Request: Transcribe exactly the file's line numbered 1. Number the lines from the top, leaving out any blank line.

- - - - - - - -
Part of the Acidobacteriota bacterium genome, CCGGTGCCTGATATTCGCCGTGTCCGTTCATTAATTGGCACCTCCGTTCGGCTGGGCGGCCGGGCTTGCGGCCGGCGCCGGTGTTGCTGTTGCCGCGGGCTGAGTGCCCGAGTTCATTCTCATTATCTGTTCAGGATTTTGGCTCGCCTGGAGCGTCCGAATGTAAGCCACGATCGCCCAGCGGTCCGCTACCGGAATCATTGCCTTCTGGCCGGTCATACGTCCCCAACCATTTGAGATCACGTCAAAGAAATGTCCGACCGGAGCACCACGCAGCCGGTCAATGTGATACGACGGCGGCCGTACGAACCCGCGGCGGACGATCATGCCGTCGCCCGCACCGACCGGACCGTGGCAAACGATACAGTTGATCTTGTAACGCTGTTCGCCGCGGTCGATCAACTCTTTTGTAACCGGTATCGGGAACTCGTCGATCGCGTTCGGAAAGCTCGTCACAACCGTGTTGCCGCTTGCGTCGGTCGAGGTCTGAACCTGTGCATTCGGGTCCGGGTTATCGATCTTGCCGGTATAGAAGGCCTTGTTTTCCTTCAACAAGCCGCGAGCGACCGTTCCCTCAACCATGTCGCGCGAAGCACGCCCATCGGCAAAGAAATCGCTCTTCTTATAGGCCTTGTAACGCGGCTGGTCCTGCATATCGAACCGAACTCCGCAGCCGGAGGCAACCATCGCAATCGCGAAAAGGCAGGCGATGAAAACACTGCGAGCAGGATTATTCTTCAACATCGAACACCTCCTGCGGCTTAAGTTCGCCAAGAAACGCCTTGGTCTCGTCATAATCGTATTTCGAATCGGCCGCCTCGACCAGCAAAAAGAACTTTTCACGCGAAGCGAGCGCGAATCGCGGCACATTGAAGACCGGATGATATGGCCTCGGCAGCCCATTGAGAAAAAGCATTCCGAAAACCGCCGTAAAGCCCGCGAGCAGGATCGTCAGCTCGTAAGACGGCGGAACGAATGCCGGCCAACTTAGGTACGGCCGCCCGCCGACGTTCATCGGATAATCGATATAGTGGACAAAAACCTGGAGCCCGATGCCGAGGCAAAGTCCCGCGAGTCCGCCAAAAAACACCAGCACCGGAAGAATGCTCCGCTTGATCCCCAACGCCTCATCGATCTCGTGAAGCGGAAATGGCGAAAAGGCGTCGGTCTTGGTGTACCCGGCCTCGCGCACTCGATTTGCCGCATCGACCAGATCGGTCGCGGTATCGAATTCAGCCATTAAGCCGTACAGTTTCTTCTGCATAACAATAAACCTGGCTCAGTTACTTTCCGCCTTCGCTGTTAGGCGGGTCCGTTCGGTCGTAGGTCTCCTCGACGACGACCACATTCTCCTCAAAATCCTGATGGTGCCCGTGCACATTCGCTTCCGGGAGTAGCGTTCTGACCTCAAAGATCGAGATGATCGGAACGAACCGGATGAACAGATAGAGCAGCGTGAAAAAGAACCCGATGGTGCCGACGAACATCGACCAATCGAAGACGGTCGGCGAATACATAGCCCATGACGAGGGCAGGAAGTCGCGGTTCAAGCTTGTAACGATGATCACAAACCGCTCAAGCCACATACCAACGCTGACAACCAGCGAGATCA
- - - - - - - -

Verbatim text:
Part of the Acidobacteriota bacterium genome, CCGGTGCCTGATATTCGCCGTGTCCGTTCATTAATTGGCACCTCCGTTCGGCTGGGCGGCCGGGCTTGCGGCCGGCGCCGGTGTTGCTGTTGCCGCGGGCTGAGTGCCCGAGTTCATTCTCATTATCTGTTCAGGATTTTGGCTCGCCTGGAGCGTCCGAATGTAAGCCACGATCGCCCAGCGGTCCGCTACCGGAATCATTGCCTTCTGGCCGGTCATACGTCCCCAACCATTTGAGATCACGTCAAAGAAATGTCCGACCGGAGCACCACGCAGCCGGTCAATGTGATACGACGGCGGCCGTACGAACCCGCGGCGGACGATCATGCCGTCGCCCGCACCGACCGGACCGTGGCAAACGATACAGTTGATCTTGTAACGCTGTTCGCCGCGGTCGATCAACTCTTTTGTAACCGGTATCGGGAACTCGTCGATCGCGTTCGGAAAGCTCGTCACAACCGTGTTGCCGCTTGCGTCGGTCGAGGTCTGAACCTGTGCATTCGGGTCCGGGTTATCGATCTTGCCGGTATAGAAGGCCTTGTTTTCCTTCAACAAGCCGCGAGCGACCGTTCCCTCAACCATGTCGCGCGAAGCACGCCCATCGGCAAAGAAATCGCTCTTCTTATAGGCCTTGTAACGCGGCTGGTCCTGCATATCGAACCGAACTCCGCAGCCGGAGGCAACCATCGCAATCGCGAAAAGGCAGGCGATGAAAACACTGCGAGCAGGATTATTCTTCAACATCGAACACCTCCTGCGGCTTAAGTTCGCCAAGAAACGCCTTGGTCTCGTCATAATCGTATTTCGAATCGGCCGCCTCGACCAGCAAAAAGAACTTTTCACGCGAAGCGAGCGCGAATCGCGGCACATTGAAGACCGGATGATATGGCCTCGGCAGCCCATTGAGAAAAAGCATTCCGAAAACCGCCGTAAAGCCCGCGAGCAGGATCGTCAGCTCGTAAGACGGCGGAACGAATGCCGGCCAACTTAGGTACGGCCGCCCGCCGACGTTCATCGGATAATCGATATAGTGGACAAAAACCTGGAGCCCGATGCCGAGGCAAAGTCCCGCGAGTCCGCCAAAAAACACCAGCACCGGAAGAATGCTCCGCTTGATCCCCAACGCCTCATCGATCTCGTGAAGCGGAAATGGCGAAAAGGCGTCGGTCTTGGTGTACCCGGCCTCGCGCACTCGATTTGCCGCATCGACCAGATCGGTCGCGGTATCGAATTCAGCCATTAAGCCGTACAGTTTCTTCTGCATAACAATAAACCTGGCTCAGTTACTTTCCGCCTTCGCTGTTAGGCGGGTCCGTTCGGTCGTAGGTCTCCTCGACGACGACCACATTCTCCTCAAAATCCTGATGGTGCCCGTGCACATTCGCTTCCGGGAGTAGCGTTCTGACCTCAAAGATCGAGATGATCGGAACGAACCGGATGAACAGATAGAGCAGCGTGAAAAAGAACCCGATGGTGCCGACGAACATCGACCAATCGAAGACGGTCGGCGAATACATAGCCCATGACGAGGGCAGGAAGTCGCGGTTCAAGCTTGTAACGATGATCACAAACCGCTCAAGCCACATACCAACGCTGACAACCAGCGAGATCA